"Don't smell so awful much," observed Sam, sniffing the bottle--"a good deal, though!"

"I wonder if it'd make us sick to drink it?" said Penrod.

Sam looked at the bottle thoughtfully; then his eye, wandering, fell upon Duke, placidly curled up near the door, and lighted with the advent of an idea new to him, but old, old in the world--older than Egypt!

"Let's give Duke some!" he cried.

That was the spark. They acted immediately; and a minute later Duke, released from custody with a competent potion of the smallpox medicine inside him, settled conclusively their doubts concerning its effect. The patient animal, accustomed to expect the worst at all times, walked out of the door, shaking his head with an air of considerable annoyance, opening and closing his mouth with singular energy--and so repeatedly that they began to count the number of times he did it. Sam thought it was thirty-nine times, but Penrod had counted forty-one before other and more striking symptoms appeared.

All things come from Mother Earth and must return--Duke restored much at this time. Afterward, he ate heartily of grass; and then, over his shoulder, he bent upon his master one inscrutable look and departed feebly to the front yard.

The two boys had watched the process with warm interest. "I told you she was strong!" said Mr. Williams proudly.

"Yes, sir--she is!" Penrod was generous enough to admit. "I expect she's strong enough----" He paused in thought, and added:

"We haven't got a horse any more."

"I bet you she'd fix him if you had!" said Sam. And it may be that this was no idle boast.

The pharmaceutical game was not resumed; the experiment upon Duke had made the drug store commonplace and stimulated the appetite for stronger meat. Lounging in the doorway, the near- vivisectionists sipped licorice water alternately and conversed.

"I bet some of our smallpox medicine would fix ole P'fessor Bartet all right!" quoth Penrod. "I wish he'd come along and ask us for some."

"We could tell him it was lickrish water," added Sam, liking the idea. "The two bottles look almost the same."

"Then we wouldn't have to go to his ole cotillon this afternoon," Penrod sighed. "There wouldn't be any!"

"Who's your partner, Pen?"

"Who's yours?"

"Who's yours? I just ast you."

"Oh, she's all right!" And Penrod smiled boastfully.

"I bet you wanted to dance with Marjorie!" said his friend.

"Me? I wouldn't dance with that girl if she begged me to! I wouldn't dance with her to save her from drowning! I wouldn't da----"

"Oh, no--you wouldn't!" interrupted Mr. Williams skeptically.

Penrod changed his tone and became persuasive.

"Looky here, Sam," he said confidentially. "I've got 'a mighty nice partner, but my mother don't like her mother; and so I've been thinking I better not dance with her. I'll tell you what I'll do; I've got a mighty good sling in the house, and I'll give it to you if you'll change partners."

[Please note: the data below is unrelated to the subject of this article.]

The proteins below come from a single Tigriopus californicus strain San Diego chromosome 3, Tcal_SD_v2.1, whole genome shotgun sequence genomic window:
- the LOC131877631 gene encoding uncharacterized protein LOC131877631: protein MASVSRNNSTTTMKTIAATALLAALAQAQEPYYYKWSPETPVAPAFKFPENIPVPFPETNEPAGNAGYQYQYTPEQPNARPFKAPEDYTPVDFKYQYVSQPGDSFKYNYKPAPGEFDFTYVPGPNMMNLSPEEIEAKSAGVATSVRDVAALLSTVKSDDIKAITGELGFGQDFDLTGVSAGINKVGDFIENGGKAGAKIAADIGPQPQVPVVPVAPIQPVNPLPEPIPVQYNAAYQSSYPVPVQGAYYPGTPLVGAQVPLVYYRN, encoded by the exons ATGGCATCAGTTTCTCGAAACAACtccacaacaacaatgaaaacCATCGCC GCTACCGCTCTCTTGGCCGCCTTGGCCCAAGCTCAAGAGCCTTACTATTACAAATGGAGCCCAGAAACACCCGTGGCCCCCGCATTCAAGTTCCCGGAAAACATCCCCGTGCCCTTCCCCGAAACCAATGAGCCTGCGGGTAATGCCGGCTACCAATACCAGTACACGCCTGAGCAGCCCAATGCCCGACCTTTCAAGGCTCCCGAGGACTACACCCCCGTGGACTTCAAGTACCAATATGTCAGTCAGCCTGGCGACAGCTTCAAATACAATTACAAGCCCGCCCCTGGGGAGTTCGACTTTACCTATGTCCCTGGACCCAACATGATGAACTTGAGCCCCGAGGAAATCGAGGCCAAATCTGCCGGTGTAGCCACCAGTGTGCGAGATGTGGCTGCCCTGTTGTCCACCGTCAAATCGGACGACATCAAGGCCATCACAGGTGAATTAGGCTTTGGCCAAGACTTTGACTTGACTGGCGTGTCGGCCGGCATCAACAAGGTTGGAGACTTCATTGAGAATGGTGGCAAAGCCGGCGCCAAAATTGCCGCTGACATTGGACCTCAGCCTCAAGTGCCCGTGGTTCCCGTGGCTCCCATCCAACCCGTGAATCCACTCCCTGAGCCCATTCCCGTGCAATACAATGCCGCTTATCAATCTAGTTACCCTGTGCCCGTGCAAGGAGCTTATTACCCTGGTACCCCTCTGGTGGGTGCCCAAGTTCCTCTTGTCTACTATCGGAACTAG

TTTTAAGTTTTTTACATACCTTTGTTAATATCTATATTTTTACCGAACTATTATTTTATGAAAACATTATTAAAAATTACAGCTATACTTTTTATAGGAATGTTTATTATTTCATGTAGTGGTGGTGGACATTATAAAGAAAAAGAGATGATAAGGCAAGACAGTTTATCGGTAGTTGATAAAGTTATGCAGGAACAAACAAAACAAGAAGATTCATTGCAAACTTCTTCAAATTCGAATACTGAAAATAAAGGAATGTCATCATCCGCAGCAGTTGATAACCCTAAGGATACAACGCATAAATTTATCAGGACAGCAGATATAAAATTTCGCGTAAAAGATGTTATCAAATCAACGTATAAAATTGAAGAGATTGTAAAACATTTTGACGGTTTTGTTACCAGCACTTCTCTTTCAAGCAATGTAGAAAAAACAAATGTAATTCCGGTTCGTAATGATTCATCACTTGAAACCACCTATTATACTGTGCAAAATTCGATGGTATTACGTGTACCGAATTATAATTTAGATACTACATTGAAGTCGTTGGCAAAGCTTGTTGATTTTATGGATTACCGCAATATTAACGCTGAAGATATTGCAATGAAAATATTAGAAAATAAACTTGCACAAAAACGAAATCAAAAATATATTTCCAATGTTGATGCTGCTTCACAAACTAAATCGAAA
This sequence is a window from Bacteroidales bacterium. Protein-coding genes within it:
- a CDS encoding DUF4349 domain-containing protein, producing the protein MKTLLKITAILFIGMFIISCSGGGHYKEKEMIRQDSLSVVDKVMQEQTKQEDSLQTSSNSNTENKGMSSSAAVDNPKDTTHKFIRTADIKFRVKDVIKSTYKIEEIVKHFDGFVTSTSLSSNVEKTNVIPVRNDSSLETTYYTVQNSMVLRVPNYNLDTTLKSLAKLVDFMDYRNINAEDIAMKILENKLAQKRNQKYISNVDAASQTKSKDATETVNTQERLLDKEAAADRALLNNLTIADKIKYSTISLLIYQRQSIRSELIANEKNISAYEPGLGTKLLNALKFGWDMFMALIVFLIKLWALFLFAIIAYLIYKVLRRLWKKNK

"You want to change and you don't even know who mine is!" said Sam, and he made the simple though precocious deduction: "Yours must be a lala! Well, I invited Mabel Rorebeck, and she wouldn't let me change if I wanted to. Mabel Rorebeck'd rather dance with me," he continued serenely, "than anybody; and she said she was awful afraid you'd ast her. But I ain't goin' to dance with Mabel after all, because this morning she sent me a note about her uncle died last night--and P'fessor Bartet'll have to find me a partner after I get there. Anyway I bet you haven't got any sling--and I bet your partner's Baby Rennsdale!"

"What if she is?" said Penrod. "She's good enough for me!" This speech held not so much modesty in solution as intended praise of the lady. Taken literally, however, it was an understatement of the facts and wholly insincere.

"Yay!" jeered Mr. Williams, upon whom his friend's hypocrisy was quite wasted. "How can your mother not like her mother? Baby Rennsdale hasn't got any mother! You and her'll be a sight!"

That was Penrod's own conviction; and with this corroboration of it he grew so spiritless that he could offer no retort. He slid to a despondent sitting posture upon the door sill and gazed wretchedly upon the ground, while his companion went to replenish the licorice water at the hydrant--enfeebling the potency of the liquor no doubt, but making up for that in quantity.

"Your mother goin' with you to the cotillon?" asked Sam when he returned.

"No. She's goin' to meet me there. She's goin' somewhere first."

"So's mine," said Sam. "I'll come by for you."

"All right."

"I better go before long. Noon whistles been blowin'."

"All right," Penrod repeated dully.

Sam turned to go, but paused. A new straw hat was peregrinating along the fence near the two boys. This hat belonged to someone passing upon the sidewalk of the cross- street; and the someone was Maurice Levy. Even as they stared, he halted and regarded them over the fence with two small, dark eyes.

Fate had brought about this moment and this confrontation.